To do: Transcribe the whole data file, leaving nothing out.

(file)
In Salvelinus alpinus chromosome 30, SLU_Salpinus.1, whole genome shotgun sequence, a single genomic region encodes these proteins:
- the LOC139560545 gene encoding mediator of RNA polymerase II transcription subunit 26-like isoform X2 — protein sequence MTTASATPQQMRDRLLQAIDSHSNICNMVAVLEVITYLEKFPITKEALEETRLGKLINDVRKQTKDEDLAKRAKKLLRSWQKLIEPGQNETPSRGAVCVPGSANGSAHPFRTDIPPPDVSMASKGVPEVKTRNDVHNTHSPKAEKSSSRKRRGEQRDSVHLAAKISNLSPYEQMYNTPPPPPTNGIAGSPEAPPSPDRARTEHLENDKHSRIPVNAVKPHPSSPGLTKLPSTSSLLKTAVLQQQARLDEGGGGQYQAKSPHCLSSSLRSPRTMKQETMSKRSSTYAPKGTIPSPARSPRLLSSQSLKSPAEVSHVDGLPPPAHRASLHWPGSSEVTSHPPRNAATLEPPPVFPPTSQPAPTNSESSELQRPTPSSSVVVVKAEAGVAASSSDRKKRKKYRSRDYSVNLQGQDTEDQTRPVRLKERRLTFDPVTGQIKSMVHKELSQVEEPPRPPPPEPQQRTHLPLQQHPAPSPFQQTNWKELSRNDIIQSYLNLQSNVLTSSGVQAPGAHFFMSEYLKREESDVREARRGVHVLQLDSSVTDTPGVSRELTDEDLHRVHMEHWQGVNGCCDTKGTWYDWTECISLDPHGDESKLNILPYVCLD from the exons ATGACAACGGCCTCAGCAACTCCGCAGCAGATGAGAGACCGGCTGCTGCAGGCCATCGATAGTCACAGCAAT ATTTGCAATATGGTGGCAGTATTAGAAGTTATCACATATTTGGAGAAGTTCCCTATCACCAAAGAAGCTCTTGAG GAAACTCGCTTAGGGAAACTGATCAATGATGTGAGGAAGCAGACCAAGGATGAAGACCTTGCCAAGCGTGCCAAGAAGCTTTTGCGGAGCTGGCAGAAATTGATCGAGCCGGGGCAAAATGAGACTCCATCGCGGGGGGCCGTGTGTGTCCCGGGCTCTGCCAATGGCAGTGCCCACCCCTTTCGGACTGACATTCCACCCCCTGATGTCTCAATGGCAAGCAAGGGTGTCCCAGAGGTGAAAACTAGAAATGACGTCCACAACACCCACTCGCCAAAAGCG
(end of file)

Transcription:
In Salvelinus alpinus chromosome 30, SLU_Salpinus.1, whole genome shotgun sequence, a single genomic region encodes these proteins:
- the LOC139560545 gene encoding mediator of RNA polymerase II transcription subunit 26-like isoform X2 — protein sequence MTTASATPQQMRDRLLQAIDSHSNICNMVAVLEVITYLEKFPITKEALEETRLGKLINDVRKQTKDEDLAKRAKKLLRSWQKLIEPGQNETPSRGAVCVPGSANGSAHPFRTDIPPPDVSMASKGVPEVKTRNDVHNTHSPKAEKSSSRKRRGEQRDSVHLAAKISNLSPYEQMYNTPPPPPTNGIAGSPEAPPSPDRARTEHLENDKHSRIPVNAVKPHPSSPGLTKLPSTSSLLKTAVLQQQARLDEGGGGQYQAKSPHCLSSSLRSPRTMKQETMSKRSSTYAPKGTIPSPARSPRLLSSQSLKSPAEVSHVDGLPPPAHRASLHWPGSSEVTSHPPRNAATLEPPPVFPPTSQPAPTNSESSELQRPTPSSSVVVVKAEAGVAASSSDRKKRKKYRSRDYSVNLQGQDTEDQTRPVRLKERRLTFDPVTGQIKSMVHKELSQVEEPPRPPPPEPQQRTHLPLQQHPAPSPFQQTNWKELSRNDIIQSYLNLQSNVLTSSGVQAPGAHFFMSEYLKREESDVREARRGVHVLQLDSSVTDTPGVSRELTDEDLHRVHMEHWQGVNGCCDTKGTWYDWTECISLDPHGDESKLNILPYVCLD from the exons ATGACAACGGCCTCAGCAACTCCGCAGCAGATGAGAGACCGGCTGCTGCAGGCCATCGATAGTCACAGCAAT ATTTGCAATATGGTGGCAGTATTAGAAGTTATCACATATTTGGAGAAGTTCCCTATCACCAAAGAAGCTCTTGAG GAAACTCGCTTAGGGAAACTGATCAATGATGTGAGGAAGCAGACCAAGGATGAAGACCTTGCCAAGCGTGCCAAGAAGCTTTTGCGGAGCTGGCAGAAATTGATCGAGCCGGGGCAAAATGAGACTCCATCGCGGGGGGCCGTGTGTGTCCCGGGCTCTGCCAATGGCAGTGCCCACCCCTTTCGGACTGACATTCCACCCCCTGATGTCTCAATGGCAAGCAAGGGTGTCCCAGAGGTGAAAACTAGAAATGACGTCCACAACACCCACTCGCCAAAAGCG